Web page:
The high price for building or owning a home is a struggle for all but the wealthy or long-time residents like myself who have paid their mortgage off.
Even so, it is not fair or justifiable for single-family dwellings to have to accept non-availability of curbside parking space for guests and family as needed.
I am lucky enough to have sufficient on-site parking space for several guests and rarely need curbside parking. But due to the added suites from both neighbours either side of me, there are times when my own access to street parking would be impossible.
And if an owner of one of the larger tenant houses holds a party, the entire street becomes strangled for street parking. As a senior myself, I worry that if I require fire or medical help on such a night, where would such help park?
I have a sister living in New Westminster and her street parking is by permit, issued by the city. Each licensed family member requires a permit to park on the street, within the boundary of their frontage.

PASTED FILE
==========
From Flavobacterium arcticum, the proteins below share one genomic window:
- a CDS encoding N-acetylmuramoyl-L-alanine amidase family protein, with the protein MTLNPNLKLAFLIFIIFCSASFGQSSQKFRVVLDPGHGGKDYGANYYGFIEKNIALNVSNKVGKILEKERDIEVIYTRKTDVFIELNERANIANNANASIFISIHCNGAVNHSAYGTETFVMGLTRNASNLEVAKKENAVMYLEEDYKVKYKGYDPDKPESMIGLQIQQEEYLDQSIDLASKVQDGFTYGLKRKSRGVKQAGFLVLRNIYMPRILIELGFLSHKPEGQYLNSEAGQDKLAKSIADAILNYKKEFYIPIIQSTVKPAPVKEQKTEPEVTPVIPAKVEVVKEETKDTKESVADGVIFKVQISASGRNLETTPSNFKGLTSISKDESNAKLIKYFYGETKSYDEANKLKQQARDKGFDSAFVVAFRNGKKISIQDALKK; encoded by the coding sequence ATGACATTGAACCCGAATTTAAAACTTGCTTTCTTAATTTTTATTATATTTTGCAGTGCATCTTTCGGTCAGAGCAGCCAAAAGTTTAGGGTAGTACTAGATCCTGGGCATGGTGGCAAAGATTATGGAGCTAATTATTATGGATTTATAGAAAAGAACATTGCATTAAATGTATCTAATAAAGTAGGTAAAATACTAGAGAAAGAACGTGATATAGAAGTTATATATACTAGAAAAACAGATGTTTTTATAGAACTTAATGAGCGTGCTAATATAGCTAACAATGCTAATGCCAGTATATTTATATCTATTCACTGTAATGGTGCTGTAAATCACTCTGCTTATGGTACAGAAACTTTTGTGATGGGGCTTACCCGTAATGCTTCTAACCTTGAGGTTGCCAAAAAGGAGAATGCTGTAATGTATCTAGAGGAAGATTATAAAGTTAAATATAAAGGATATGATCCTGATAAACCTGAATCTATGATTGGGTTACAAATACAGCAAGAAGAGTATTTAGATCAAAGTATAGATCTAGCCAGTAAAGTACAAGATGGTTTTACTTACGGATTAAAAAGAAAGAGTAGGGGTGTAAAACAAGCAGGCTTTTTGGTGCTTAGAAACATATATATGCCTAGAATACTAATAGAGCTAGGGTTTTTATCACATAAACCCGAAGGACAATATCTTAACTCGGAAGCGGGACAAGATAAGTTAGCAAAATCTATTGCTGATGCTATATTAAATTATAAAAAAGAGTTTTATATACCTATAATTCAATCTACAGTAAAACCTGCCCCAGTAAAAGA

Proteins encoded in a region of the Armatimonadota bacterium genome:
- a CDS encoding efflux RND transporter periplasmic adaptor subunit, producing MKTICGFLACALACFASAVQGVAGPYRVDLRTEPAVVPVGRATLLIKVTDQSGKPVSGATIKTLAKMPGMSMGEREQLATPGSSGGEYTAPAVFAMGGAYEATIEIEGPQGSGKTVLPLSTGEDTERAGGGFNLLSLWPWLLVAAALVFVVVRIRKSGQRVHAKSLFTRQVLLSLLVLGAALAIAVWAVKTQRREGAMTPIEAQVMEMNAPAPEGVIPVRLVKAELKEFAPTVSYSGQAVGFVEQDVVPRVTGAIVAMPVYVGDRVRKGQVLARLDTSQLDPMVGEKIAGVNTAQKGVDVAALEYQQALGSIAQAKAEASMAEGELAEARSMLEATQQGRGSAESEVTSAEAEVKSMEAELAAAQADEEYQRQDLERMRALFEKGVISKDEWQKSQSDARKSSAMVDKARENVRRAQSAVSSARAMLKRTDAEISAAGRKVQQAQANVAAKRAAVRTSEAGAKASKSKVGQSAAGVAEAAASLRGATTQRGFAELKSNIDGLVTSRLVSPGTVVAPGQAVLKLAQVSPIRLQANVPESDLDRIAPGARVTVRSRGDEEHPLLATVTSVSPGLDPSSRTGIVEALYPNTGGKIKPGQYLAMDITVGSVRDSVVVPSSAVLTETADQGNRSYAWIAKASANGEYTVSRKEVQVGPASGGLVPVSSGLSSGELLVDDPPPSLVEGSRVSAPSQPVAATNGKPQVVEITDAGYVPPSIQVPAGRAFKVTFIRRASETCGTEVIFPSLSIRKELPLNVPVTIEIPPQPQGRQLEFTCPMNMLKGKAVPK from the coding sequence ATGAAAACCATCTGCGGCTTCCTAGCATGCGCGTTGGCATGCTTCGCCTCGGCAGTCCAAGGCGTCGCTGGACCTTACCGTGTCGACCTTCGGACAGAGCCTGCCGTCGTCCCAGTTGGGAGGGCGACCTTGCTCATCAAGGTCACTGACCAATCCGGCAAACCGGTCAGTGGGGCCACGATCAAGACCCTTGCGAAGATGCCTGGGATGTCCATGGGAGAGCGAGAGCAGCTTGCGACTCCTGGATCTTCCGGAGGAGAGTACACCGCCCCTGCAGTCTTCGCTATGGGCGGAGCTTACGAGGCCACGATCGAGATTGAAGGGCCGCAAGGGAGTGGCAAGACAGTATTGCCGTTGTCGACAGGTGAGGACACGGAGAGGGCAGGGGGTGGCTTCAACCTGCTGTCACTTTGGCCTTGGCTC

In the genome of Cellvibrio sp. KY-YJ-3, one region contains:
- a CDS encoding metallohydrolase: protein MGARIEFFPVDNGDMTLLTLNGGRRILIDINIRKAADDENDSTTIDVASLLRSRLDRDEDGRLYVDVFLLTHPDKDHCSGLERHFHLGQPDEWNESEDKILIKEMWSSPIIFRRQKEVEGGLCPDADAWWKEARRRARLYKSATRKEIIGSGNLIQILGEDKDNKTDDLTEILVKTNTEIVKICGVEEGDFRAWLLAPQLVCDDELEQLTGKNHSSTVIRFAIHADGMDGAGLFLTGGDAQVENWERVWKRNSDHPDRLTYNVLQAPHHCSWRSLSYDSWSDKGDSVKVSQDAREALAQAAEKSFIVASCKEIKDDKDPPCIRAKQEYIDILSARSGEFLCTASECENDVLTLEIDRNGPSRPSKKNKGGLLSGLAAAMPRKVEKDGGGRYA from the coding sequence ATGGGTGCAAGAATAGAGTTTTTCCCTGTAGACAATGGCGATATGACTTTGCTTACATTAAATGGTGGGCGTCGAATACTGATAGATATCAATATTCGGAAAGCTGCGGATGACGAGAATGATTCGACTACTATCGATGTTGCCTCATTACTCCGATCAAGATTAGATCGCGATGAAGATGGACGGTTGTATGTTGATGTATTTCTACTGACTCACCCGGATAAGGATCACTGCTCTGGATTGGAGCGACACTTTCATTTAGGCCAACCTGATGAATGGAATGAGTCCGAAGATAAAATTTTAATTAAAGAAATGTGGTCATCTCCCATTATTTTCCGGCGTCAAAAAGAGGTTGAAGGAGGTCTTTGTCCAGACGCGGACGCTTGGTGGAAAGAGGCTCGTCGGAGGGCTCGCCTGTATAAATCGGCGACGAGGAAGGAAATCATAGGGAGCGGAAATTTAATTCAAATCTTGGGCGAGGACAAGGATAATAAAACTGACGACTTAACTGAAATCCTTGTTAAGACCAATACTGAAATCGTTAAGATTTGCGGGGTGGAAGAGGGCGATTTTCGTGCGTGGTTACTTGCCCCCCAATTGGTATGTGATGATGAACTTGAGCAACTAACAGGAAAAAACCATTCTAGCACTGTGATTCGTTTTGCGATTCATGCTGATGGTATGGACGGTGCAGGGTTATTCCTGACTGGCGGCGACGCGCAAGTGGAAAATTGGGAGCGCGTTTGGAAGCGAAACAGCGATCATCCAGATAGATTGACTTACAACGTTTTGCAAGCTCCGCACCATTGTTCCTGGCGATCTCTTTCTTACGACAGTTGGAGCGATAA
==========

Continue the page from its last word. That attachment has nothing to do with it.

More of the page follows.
The permits are renewed annually by the house occupants. Guests like myself must find alternate parking space further away from the house when visiting. Perhaps if Surrey issued parking permits solely for the use of home owners and possible renters, an excess of resident permits registered with the city would show an obvious overload of householders and evidence of a secondary rental suite.
By early evening, it is quite clear by the number of cars parked on a quiet "single family residential area" street such as mine, that there are far more residents than the number of houses in the neighbourhood would imply.
While this may not prove to be a perfect solution to the parking problem, it may better clarify households with excessive or repetitive requests for permits.
This would certainly be a clue that there may be extra renters living at the address, as would excessive use of hydro and heating, if such accounts were available.
S. Weishuhn, Surrey